Some radios were not programmed appropriately. Although the crew was able to manage a work-around by the end of the day, at one point it was out of radio contact for about 30 minutes, the report said.

Even when the radios worked, communication was an issue, said Mike Dudley, co-leader of the investigation team.

"There was a lack of communication that occurred even when people were talking," he said. At times there seemed to be confusion as to what weather pattern was occurring and when.

In harrowing detail, the report describes what is known of the crew's last moments:

Around 4 p.m., fire officials heard that the Granite Mountain crew was headed for safety.

But at 4:39 there came a frantic SOS asking for help.

"Yeah, I'm here with Granite Mountain Hotshots; our escape route has been cut off," said Eric Marsh, 43, the crew's superintendent, sounding panicked. "We are preparing a deployment site and we are burning out around ourselves in the brush, and I'll give you a call when we are under the sh — the shelters."

But Marsh never called back.

Firefighters hide under the fabric-like shelters, lying flat on the ground, only as a last-ditch attempt to survive.

A torrent of fire moving 10 to 12 mph — at least as fast as a human running a six-minute mile — raced toward the firefighters. The men had only about two minutes to deploy their shelters once it became apparent they were trapped.

The fire covered the last 100 yards to reach the men in 19 seconds.

Some men, including Marsh, didn't even have time to get all of the way under their shelters.

Investigators said all official policies appeared to have been correctly followed. When asked whether the deaths suggested that policies and procedures need to be changed, they answered only that the fire would continue to be studied for possible lessons for years.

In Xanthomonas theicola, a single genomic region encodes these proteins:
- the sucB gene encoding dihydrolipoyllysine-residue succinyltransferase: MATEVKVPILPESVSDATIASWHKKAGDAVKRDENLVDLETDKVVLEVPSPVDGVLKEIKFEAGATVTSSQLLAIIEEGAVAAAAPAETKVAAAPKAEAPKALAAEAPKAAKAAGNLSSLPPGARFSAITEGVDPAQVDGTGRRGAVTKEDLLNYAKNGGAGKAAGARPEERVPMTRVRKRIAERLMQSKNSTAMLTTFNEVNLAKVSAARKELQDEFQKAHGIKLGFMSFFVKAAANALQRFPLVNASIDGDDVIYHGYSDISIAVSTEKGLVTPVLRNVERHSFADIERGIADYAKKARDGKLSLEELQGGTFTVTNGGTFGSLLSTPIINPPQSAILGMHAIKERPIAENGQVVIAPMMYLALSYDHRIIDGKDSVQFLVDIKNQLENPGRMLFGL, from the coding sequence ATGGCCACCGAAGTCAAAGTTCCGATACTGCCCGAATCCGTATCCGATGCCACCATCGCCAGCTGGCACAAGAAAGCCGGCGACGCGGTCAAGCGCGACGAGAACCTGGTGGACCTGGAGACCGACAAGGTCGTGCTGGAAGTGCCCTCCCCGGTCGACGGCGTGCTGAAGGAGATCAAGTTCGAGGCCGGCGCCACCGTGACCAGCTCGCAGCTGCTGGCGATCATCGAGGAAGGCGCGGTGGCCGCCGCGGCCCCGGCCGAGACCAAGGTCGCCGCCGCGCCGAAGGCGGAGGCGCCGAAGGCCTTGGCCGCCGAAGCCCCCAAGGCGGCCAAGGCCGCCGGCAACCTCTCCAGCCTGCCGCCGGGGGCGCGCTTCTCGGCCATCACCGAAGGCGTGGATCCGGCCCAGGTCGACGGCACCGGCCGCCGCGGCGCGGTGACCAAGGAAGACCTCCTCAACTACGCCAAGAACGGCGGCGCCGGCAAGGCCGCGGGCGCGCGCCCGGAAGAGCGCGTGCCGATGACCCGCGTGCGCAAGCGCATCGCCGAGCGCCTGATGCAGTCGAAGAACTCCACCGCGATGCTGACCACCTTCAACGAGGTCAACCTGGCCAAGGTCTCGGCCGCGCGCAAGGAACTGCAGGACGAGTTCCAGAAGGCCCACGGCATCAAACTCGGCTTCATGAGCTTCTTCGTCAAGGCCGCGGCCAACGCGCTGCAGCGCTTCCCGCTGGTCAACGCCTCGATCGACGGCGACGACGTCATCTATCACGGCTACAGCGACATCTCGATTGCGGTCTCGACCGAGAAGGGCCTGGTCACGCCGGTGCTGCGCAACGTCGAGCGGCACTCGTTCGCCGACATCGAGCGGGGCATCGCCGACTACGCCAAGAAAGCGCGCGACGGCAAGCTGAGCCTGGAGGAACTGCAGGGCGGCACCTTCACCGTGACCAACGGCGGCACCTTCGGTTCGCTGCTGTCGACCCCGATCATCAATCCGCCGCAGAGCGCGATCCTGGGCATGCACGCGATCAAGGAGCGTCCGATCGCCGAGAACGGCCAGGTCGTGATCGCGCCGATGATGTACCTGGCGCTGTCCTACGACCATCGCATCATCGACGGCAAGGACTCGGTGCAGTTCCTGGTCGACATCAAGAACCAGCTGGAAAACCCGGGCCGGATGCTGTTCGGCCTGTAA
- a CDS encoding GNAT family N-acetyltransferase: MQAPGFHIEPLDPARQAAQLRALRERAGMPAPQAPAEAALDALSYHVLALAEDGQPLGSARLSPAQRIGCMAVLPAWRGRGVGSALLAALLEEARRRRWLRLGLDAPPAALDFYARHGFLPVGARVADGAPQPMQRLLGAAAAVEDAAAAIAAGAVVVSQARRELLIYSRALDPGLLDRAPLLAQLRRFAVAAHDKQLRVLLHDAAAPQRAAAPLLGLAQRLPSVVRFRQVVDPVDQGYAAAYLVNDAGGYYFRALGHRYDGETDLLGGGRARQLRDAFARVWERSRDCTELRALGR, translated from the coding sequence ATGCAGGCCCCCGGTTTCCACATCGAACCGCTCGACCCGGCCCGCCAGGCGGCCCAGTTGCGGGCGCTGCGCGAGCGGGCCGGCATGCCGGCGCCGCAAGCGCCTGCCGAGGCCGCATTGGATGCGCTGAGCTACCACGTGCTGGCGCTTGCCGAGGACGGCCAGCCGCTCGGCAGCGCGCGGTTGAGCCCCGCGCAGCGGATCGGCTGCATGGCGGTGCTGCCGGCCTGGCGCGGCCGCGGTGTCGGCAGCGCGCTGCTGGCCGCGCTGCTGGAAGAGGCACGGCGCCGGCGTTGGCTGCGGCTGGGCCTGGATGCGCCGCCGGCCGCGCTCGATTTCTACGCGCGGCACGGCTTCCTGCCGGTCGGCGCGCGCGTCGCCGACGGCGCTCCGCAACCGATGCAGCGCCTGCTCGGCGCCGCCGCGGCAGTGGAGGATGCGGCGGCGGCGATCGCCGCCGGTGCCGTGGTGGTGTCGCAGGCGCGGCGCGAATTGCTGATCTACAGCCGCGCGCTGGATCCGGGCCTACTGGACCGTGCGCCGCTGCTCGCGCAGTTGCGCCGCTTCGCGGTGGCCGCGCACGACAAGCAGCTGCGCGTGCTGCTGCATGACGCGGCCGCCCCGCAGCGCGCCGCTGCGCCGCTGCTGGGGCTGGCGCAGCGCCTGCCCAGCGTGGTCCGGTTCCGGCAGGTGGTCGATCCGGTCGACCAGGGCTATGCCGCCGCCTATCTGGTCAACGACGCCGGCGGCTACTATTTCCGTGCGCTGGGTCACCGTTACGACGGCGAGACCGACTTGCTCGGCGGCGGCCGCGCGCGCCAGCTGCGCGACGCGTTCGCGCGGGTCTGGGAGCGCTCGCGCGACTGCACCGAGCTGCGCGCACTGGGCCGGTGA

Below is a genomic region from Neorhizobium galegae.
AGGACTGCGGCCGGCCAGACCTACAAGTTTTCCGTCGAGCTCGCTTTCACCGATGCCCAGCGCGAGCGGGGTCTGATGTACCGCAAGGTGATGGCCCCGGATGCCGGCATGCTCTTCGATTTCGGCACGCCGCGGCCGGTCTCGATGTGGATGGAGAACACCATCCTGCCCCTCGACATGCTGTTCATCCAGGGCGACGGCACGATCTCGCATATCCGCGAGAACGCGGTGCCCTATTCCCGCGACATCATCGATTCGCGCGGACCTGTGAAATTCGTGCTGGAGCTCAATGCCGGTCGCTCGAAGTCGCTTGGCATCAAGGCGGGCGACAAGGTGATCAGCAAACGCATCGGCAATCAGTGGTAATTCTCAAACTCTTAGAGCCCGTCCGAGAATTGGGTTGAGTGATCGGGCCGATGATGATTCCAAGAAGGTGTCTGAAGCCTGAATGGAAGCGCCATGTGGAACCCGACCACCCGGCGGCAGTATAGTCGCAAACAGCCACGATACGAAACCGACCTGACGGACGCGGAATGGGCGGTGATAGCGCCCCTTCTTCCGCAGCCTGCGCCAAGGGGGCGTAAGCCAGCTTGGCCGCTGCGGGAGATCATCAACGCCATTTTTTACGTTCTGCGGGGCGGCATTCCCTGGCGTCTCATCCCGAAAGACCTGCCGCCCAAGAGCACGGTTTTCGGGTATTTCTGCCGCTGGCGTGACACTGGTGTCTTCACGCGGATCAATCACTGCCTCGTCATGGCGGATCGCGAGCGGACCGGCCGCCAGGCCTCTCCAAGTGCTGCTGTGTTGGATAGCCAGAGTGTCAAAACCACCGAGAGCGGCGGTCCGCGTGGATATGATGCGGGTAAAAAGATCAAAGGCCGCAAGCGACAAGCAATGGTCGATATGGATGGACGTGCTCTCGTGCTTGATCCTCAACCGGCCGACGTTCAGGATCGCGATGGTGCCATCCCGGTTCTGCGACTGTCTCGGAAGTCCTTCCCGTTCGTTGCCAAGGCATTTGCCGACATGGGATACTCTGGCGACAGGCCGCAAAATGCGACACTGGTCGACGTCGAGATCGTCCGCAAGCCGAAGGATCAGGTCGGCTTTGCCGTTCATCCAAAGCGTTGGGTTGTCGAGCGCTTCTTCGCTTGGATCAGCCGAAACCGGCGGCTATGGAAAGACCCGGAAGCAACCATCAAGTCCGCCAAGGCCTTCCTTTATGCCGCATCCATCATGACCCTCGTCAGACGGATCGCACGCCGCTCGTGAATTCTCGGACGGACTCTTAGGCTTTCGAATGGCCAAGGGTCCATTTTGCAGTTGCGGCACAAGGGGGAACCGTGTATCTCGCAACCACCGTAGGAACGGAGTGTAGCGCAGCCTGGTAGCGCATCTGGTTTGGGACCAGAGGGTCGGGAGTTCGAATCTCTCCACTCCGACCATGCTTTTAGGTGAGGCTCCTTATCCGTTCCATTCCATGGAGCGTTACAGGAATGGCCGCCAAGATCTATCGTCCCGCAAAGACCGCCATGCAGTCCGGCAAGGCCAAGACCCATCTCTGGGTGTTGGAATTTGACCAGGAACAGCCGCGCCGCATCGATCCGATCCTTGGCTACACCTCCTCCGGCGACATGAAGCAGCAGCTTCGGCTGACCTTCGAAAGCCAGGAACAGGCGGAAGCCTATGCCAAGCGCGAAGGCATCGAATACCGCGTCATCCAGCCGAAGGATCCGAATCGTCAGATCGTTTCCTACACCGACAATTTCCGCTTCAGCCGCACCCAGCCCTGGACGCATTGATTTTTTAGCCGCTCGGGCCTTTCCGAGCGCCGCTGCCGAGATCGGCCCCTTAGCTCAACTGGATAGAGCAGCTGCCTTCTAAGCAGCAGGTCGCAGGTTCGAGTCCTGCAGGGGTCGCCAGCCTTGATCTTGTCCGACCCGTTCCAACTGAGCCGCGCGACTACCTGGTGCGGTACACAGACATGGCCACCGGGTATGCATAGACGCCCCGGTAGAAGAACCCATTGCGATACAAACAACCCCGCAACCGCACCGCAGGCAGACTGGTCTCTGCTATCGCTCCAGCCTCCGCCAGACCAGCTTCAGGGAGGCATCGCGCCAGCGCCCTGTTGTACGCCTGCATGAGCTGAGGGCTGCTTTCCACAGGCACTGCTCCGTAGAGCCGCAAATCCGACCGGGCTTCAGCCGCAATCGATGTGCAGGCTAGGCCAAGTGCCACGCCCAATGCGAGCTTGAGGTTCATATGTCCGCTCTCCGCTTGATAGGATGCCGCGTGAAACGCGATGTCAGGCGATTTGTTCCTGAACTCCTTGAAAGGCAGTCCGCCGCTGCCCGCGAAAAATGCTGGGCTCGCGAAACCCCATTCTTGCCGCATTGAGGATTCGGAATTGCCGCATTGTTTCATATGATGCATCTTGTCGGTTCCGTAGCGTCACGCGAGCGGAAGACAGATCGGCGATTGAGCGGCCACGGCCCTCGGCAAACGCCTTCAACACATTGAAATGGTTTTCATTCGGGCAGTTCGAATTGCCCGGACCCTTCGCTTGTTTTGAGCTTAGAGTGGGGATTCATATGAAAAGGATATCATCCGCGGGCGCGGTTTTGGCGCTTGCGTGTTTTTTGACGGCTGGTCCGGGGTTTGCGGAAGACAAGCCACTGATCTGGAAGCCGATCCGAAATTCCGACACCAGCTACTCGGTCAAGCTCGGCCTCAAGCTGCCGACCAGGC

Earlier Saturday, fire investigators briefed family members of the fallen firefighters in what was described as an emotional meeting.

Family members were angry, frustrated and overcome with a sense of loss, Dudley said. "It was a very difficult time."

A spokesman for the widows of two firefighters — Billy Warneke, 25, and Andrew Ashcraft, 29 — said they didn't want to comment on the report.

At least two relatives of the fallen firefighters showed up at the media briefing.

David Turbyfill, father of Travis Turbyfill, 27, stood up and questioned the investigators about the fire shelters provided to the crew.

"I know there are materials that are available that will protect these guys," he said, urging officials not to wait years before designing new shelters. "Are we going to do something soon? ... Don't send them into a fire without the proper protection gear."

Seconds later, Travis Turbyfill's stepmother stood up and gave an emotional plea.

"What we implore is to give us the information. So this tragedy never happens again," she said. "Please cut through the red tape. Help us, please. Give us the information we need to change this."

Carcamo reported from Prescott, Pearce from Los Angeles.